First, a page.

Problem solve Get help with specific problems with your technologies, process and projects.

Using Windows XP/Windows 2003 Server's SYSTEMINFO utility

XP and Win2003's SYSTEMINFO utility allows an admin to query a local or remote system for detailed system configuration information.

One of the new command-line utilities available in both Windows XP and Windows 2003 Server is a tool called SYSTEMINFO, which allows an administrator to query either a local or remote system for detailed system configuration information. (The report is by default returned to the console, but can be piped or redirected as needed.)

SYSTEMINFO reports back on a broad variety of topics: details about the operating system installation, network stacks, boot and system devices, locale/timezone information, memory and available storage space, domain and logon information, hardware (including processors), and any hotfixes or service packs currently installed. All of the information is returned in a plain-text report, although the formatting can be modified.

SYSTEMINFO has several command-line options:

/S <system_name> -- Specifies a remote system from which to garner system information. The system can be a NetBIOS name or an IP address.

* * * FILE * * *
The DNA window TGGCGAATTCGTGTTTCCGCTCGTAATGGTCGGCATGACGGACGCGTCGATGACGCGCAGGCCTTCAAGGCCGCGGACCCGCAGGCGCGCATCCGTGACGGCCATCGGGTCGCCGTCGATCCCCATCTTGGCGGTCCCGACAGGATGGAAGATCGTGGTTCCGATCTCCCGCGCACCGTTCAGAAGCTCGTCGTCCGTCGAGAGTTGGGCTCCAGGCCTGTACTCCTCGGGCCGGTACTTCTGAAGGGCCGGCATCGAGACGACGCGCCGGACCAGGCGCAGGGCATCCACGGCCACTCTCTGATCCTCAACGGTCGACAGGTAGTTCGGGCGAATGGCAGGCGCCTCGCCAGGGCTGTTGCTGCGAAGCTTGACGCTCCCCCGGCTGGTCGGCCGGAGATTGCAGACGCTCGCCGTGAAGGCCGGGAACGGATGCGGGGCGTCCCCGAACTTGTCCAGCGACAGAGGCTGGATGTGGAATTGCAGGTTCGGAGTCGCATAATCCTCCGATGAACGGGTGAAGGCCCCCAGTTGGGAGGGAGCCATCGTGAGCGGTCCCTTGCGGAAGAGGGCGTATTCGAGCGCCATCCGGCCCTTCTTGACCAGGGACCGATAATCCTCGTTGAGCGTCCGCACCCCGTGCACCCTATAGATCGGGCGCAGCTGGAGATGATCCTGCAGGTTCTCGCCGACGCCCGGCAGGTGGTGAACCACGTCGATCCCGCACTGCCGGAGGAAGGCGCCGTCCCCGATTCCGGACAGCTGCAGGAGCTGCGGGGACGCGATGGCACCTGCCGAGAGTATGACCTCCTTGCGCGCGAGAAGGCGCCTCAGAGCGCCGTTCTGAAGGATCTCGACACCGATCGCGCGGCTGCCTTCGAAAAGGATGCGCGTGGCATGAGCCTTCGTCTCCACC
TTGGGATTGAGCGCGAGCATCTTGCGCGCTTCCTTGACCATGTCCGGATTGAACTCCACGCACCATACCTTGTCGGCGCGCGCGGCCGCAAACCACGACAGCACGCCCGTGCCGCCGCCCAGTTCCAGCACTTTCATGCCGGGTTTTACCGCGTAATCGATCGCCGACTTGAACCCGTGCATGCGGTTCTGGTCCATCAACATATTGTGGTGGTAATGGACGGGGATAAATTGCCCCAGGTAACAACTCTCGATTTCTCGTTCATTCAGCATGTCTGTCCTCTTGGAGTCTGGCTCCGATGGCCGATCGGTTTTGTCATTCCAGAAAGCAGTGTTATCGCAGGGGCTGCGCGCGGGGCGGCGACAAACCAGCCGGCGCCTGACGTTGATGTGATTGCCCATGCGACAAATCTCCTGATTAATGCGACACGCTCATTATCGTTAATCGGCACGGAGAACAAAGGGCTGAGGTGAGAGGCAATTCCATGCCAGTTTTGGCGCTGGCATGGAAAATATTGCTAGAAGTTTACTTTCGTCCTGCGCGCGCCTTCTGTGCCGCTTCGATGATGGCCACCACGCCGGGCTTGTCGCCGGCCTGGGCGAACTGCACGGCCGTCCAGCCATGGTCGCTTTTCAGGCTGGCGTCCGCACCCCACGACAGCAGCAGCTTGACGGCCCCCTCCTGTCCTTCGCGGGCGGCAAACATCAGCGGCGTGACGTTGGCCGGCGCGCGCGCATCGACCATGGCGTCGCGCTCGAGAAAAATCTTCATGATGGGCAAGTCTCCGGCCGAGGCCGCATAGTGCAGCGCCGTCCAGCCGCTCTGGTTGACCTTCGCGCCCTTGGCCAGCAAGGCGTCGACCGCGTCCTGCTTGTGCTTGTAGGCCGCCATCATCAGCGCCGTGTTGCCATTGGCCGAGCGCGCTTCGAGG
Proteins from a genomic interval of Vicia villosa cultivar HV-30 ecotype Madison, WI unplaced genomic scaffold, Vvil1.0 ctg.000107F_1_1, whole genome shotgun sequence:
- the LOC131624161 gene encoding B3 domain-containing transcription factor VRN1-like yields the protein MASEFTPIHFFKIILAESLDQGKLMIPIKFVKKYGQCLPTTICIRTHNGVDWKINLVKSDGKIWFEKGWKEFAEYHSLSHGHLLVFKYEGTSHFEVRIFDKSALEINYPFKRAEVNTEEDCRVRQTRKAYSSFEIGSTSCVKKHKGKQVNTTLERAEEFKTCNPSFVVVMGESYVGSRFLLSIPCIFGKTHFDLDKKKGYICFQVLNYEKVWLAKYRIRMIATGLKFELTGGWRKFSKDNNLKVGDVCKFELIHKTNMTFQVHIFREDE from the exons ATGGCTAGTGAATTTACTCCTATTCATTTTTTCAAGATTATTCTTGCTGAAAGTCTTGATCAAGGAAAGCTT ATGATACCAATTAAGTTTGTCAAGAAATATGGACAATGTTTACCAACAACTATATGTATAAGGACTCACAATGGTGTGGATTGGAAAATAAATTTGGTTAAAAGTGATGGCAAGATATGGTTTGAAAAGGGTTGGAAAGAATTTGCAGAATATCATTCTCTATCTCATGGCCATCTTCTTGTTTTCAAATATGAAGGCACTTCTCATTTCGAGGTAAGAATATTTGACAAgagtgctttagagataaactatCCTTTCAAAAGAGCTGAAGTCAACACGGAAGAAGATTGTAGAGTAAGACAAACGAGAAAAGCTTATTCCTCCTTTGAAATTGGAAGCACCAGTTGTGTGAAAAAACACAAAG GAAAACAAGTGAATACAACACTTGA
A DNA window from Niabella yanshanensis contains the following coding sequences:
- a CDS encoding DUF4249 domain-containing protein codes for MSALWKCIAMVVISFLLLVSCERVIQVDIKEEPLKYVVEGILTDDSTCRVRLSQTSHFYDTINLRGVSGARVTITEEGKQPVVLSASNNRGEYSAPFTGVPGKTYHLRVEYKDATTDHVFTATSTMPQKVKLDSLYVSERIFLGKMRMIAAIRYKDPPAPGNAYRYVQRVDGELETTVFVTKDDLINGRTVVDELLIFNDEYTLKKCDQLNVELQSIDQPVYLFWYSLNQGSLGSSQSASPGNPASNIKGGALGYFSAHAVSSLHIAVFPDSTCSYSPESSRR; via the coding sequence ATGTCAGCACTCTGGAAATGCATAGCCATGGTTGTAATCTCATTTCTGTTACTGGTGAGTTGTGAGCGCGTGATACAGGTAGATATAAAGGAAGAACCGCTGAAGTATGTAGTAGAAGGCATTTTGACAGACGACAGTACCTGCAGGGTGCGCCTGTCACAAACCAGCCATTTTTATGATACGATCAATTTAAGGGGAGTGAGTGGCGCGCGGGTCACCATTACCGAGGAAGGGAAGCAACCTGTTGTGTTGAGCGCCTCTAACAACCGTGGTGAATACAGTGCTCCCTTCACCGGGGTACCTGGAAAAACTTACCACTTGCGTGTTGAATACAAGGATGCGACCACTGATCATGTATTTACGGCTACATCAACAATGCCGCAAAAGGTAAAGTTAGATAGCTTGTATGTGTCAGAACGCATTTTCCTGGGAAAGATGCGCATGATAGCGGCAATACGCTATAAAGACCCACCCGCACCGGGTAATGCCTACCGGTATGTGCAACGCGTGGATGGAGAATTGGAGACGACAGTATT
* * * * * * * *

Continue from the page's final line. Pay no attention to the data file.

/U [<domain_name>]<user_name> -- Specifies a user context for the command when it is executed, either on a local or remote machine. The domain_name parameter is useful if you want the authentication for the user name to be done under a specific domain, or if the remote system is a standalone server or domain controller that you need to authenticate on.

/P <password> -- Provides a password to be used with the /U switch. If the password switch is omitted and a password is needed, the program will prompt for one.

/FO <format> -- Specifies a format for the system information report. This can be TABLE, LIST or CSV (comma-separated value), with LIST being the default.

/NH -- Leaves off column headers when /FO TABLE or /FO CSV is specified.

Possible uses for SYSTEMINFO include gleaning system information that can be re-used in a script or other standalone program, or just for simple, quick-and-dirty auditing of systems. (If the program's output is being piped for processing, the CSV format with headers may prove to be the easiest to parse; the conventional list format is best for human-readable output.)

Serdar Yegulalp is the editor of the Windows 2000 Power Users Newsletter. Check out his Windows 2000 blog for his latest advice and musings on the world of Windows network administrators – please share your thoughts as well!

Dig Deeper on Windows legacy operating systems